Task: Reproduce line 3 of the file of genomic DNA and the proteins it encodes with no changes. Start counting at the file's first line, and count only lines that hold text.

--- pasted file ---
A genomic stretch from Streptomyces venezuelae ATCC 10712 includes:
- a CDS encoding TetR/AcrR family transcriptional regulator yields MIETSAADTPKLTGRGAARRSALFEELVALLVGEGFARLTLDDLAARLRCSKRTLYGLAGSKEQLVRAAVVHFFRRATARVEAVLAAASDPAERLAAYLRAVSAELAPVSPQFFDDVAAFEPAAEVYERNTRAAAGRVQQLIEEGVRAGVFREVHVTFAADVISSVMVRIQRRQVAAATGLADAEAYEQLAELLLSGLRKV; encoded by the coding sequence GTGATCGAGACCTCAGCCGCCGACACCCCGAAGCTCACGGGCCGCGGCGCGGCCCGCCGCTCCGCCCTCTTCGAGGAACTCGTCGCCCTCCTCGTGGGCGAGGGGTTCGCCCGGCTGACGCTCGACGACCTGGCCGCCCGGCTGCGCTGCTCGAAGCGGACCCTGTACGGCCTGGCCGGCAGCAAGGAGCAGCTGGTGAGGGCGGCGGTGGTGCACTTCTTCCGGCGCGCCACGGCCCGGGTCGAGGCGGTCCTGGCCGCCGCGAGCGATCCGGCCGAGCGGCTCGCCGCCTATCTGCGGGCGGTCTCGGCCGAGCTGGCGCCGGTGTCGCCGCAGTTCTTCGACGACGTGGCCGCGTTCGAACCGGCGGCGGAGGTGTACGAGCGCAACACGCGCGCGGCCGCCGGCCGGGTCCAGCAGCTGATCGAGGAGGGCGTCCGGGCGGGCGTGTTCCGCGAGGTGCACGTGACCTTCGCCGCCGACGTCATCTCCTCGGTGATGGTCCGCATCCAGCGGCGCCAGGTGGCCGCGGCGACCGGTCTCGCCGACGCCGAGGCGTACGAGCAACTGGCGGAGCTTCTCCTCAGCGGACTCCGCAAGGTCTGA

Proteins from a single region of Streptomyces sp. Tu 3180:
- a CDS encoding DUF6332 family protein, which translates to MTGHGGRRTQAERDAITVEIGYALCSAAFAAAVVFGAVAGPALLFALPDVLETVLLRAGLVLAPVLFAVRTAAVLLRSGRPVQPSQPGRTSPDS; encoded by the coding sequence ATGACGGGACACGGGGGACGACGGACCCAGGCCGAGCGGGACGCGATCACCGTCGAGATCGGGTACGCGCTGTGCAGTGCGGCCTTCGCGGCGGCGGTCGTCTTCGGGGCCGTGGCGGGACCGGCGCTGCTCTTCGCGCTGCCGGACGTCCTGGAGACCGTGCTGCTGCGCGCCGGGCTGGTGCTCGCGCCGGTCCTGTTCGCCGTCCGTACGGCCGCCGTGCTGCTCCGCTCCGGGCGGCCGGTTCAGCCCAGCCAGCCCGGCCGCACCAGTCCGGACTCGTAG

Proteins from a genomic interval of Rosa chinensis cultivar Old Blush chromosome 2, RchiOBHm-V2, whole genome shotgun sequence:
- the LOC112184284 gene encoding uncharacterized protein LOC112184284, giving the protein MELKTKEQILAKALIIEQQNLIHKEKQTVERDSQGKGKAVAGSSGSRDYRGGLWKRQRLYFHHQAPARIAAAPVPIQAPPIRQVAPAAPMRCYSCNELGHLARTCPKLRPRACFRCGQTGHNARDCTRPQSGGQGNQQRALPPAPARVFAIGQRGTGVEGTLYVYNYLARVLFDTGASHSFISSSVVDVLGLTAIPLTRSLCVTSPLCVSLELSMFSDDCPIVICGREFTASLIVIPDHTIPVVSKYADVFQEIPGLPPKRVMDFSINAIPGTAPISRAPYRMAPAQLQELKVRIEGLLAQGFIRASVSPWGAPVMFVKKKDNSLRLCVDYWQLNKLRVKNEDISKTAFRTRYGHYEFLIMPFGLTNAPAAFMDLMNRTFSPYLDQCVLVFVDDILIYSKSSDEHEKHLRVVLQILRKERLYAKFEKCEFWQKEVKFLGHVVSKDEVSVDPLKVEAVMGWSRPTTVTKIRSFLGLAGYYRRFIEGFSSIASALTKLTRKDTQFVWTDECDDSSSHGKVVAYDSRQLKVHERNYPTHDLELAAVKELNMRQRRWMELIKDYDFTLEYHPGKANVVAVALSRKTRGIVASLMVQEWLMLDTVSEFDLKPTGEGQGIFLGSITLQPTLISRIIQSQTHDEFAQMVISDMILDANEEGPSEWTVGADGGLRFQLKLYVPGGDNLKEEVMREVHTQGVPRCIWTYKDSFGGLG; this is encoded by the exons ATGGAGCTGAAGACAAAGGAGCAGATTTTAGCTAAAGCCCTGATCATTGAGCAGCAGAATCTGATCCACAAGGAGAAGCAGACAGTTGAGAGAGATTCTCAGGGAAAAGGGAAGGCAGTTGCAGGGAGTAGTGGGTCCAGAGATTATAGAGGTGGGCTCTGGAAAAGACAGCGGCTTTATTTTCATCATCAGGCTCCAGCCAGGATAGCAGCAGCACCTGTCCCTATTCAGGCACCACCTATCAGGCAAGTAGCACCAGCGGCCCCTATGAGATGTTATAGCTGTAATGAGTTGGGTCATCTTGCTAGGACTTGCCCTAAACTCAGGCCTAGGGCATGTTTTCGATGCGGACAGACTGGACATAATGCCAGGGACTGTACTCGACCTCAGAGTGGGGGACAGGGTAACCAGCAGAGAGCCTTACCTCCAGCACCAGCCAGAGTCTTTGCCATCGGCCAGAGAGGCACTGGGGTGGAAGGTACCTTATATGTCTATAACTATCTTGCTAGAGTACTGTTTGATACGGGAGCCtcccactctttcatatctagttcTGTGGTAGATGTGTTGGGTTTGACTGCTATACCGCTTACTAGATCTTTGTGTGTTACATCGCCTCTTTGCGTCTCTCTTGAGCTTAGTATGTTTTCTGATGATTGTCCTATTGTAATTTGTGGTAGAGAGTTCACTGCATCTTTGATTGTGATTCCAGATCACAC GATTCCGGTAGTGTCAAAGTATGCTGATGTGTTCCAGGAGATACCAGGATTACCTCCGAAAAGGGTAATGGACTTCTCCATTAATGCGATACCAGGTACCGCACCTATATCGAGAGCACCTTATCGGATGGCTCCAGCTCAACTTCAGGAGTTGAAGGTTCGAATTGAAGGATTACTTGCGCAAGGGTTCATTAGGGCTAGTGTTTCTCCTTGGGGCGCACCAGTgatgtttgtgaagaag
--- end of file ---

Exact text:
Proteins from a single region of Streptomyces sp. Tu 3180: